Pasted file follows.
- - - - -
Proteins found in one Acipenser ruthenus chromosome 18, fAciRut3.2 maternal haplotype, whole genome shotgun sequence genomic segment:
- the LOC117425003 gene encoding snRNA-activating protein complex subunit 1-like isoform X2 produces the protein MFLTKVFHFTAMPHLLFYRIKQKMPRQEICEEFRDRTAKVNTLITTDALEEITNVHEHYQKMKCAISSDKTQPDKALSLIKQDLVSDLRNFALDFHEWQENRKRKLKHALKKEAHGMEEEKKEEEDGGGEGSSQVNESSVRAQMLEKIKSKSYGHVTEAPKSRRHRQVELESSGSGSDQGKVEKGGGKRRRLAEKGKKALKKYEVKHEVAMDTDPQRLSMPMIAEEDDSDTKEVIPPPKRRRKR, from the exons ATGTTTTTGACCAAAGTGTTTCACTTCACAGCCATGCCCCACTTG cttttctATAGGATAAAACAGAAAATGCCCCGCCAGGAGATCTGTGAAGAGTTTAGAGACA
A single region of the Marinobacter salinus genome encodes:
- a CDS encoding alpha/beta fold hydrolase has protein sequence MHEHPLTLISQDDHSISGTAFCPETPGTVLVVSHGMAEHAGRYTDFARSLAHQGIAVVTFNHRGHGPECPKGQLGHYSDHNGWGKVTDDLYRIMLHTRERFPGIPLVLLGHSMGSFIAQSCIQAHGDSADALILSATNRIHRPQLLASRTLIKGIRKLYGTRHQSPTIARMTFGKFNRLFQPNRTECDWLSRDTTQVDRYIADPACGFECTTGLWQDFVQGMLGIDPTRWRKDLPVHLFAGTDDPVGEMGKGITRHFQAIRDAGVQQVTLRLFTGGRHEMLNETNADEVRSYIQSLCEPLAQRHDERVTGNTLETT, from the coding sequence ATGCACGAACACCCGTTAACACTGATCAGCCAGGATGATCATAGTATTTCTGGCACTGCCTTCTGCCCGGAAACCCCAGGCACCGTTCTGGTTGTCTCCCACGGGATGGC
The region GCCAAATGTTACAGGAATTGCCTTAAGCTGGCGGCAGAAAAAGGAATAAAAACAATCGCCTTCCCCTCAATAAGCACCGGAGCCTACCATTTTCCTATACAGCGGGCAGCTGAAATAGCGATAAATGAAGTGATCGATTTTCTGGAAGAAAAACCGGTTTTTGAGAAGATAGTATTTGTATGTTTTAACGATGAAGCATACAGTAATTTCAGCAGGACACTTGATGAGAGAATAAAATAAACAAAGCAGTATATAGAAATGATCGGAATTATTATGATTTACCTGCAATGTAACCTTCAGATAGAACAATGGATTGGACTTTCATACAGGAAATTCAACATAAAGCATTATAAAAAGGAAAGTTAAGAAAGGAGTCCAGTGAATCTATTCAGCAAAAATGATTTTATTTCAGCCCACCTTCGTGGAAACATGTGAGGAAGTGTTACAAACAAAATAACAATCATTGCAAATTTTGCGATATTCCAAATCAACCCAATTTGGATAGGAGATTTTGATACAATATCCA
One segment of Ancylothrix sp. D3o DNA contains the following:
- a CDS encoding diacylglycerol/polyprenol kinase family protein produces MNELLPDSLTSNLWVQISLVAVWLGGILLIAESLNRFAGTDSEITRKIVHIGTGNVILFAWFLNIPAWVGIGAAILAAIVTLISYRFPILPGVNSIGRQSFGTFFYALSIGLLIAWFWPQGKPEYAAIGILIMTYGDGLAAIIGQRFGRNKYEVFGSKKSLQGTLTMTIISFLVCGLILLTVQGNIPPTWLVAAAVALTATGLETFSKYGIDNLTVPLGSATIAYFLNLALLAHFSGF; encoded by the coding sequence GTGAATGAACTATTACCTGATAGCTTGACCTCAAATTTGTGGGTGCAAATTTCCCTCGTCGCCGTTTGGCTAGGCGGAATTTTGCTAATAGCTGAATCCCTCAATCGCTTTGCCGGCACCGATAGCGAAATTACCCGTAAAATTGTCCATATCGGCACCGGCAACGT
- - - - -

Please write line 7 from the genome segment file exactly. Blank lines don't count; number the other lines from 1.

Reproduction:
- a CDS encoding diacylglycerol/polyprenol kinase family protein produces MNELLPDSLTSNLWVQISLVAVWLGGILLIAESLNRFAGTDSEITRKIVHIGTGNVILFAWFLNIPAWVGIGAAILAAIVTLISYRFPILPGVNSIGRQSFGTFFYALSIGLLIAWFWPQGKPEYAAIGILIMTYGDGLAAIIGQRFGRNKYEVFGSKKSLQGTLTMTIISFLVCGLILLTVQGNIPPTWLVAAAVALTATGLETFSKYGIDNLTVPLGSATIAYFLNLALLAHFSGF; encoded by the coding sequence GTGAATGAACTATTACCTGATAGCTTGACCTCAAATTTGTGGGTGCAAATTTCCCTCGTCGCCGTTTGGCTAGGCGGAATTTTGCTAATAGCTGAATCCCTCAATCGCTTTGCCGGCACCGATAGCGAAATTACCCGTAAAATTGTCCATATCGGCACCGGCAACGT